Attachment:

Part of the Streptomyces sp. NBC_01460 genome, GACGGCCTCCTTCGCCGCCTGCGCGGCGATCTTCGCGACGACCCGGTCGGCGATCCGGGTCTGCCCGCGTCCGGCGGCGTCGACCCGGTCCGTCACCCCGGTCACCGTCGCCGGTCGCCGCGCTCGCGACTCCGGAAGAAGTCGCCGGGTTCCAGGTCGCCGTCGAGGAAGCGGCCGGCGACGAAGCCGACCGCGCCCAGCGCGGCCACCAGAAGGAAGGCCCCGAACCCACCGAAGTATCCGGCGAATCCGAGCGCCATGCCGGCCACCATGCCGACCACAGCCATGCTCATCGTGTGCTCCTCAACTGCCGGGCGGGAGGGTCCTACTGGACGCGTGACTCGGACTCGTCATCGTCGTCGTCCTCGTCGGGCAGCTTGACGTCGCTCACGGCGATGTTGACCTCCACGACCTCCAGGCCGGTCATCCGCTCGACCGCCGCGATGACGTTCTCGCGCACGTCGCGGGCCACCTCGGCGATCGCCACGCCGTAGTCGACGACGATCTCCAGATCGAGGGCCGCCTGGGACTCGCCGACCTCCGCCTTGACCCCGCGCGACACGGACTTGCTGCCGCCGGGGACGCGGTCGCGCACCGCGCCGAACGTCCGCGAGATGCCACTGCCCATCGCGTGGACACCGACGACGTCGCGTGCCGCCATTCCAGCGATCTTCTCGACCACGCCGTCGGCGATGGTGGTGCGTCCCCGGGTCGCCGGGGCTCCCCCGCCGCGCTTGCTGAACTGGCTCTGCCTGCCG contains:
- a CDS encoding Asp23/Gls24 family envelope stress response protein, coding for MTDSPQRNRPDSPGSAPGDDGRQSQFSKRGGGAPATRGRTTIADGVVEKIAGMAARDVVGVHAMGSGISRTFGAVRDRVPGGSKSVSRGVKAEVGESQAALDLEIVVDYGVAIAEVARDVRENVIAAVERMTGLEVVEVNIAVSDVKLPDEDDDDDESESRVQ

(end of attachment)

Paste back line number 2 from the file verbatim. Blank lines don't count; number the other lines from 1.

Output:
- a CDS encoding Asp23/Gls24 family envelope stress response protein, coding for MTDSPQRNRPDSPGSAPGDDGRQSQFSKRGGGAPATRGRTTIADGVVEKIAGMAARDVVGVHAMGSGISRTFGAVRDRVPGGSKSVSRGVKAEVGESQAALDLEIVVDYGVAIAEVARDVRENVIAAVERMTGLEVVEVNIAVSDVKLPDEDDDDDESESRVQ